From a United Launch Alliance (ULA) internship to becoming a launch controller, Chris Napoli is honing his engineering skills today at Cape Canaveral on Atlas V missions while preparing for the next-generation Vulcan Centaur rocket.
Born in Hartford, Conn, and a mechanical engineering graduate of the University of Central Florida, Napoli has been a part of 10 ULA missions since joining the company full time two years ago.
"I worked as an intern here on the Atlas program in 2018. I had a wonderful experience with the Atlas booster and Centaur teams. That internship prepared me for my career by allowing me the chance to become familiar with systems engineering, reading and writing procedures, and familiarizing myself with the systems I was actively working on. It allowed me to watch and learn from other engineers, and develop test discipline," Napoli said.
For Atlas V launches, and soon for Vulcan, Napoli serves as the environmental control system (ECS) and umbilical retract engineer. That means during countdowns to launch, he is in the Launch Control Center at the MEQ console, also known as "Umbilicals" during the final readiness poll before liftoff.
The ECS supplies conditioned air and gaseous nitrogen to the internal compartments of the rocket and the payload fairing to prepare for cryogenic fueling and the launch. Ducts route the ECS from ground equipment to the launch vehicle, and Napoli's job ensures a clean separation of those umbilicals at liftoff.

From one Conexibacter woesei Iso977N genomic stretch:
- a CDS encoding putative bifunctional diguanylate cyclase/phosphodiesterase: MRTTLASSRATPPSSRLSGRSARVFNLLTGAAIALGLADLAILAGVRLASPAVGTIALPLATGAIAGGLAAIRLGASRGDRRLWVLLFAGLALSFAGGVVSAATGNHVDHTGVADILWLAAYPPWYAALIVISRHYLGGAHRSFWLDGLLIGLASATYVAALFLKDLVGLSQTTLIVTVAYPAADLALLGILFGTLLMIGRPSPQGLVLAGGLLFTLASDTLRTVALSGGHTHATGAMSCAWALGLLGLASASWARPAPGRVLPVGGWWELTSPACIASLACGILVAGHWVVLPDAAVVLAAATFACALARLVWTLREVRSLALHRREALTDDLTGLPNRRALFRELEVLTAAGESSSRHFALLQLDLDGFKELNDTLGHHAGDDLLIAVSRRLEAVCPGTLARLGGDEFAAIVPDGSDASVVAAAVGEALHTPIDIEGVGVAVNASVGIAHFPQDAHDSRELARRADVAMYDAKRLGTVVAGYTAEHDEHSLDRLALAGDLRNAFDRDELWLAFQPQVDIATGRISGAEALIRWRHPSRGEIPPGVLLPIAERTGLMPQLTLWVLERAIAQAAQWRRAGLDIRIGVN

Napoli filled the position held by an employee who had worked for ULA and the heritage company for more than 30 years, stepping in as a new generation assumes the responsibilities of launching the nation's critical space assets.
"It was a lot of pressure to follow in those footsteps. Everyone had come to rely on him and his experience with Atlas, as he had been here since AV-001, the very first Atlas V mission, and then they were left with a young engineer who has only been here for a couple of years. I've worked hard to make sure that I learned and retained everything I could from him so that I could fill that position as seamlessly as possible," Napoli said.
"I'm very passionate about my job. It is a humbling but rewarding experience to be a part of launch operations and I’m extremely excited to see what the future holds for Vulcan."
Napoli is on the frontline as ULA prepares for the inaugural mission of the Vulcan launch system and the invigorating transition to the new high-performance rocket.
"I became involved with Vulcan about a year ago, when the operations team began writing the initial procedures in preparation of the Pathfinder Tanking Test (PTT) booster arriving. My primary responsibilities are the assembly and integration of the ECS umbilicals, the ground wind damper (GWD), and the umbilical retract systems and connection to the vehicle," Napoli said.
Vulcan pathfinder operations recently transitioned to Space Launch Complex (SLC)-41 for a series of fueling tests in the coming weeks that will systematically validate launch pad infrastructure with the rocket, evaluate countdown procedures and train the launch team in advance of the maiden Vulcan mission.
The first test occurred Aug. 30 when 808,000 pounds (366,500 kg) of liquid oxygen were loaded into the flight-configuration Vulcan core stage fitted with two development engines.
"Seeing the PTT booster on the pad being tanked for the first time was an incredibly satisfying experience," Napoli said.
"Being on console during this historic test felt immensely rewarding, and it really struck home that I was a part of activating a whole new launch vehicle. Not only do I get to be a part of a historic program like Atlas V, but I get to be a part of activating the Atlas successor."
If you are interested in applying for a ULA internship, job postings opened in the ULA Intern Career Center on Sept. 7 for the summer of 2022.
ULA's intern program offers paid engineering and business positions designed to provide students with real-world work experience and exposure to life at the nation's premier space launch company.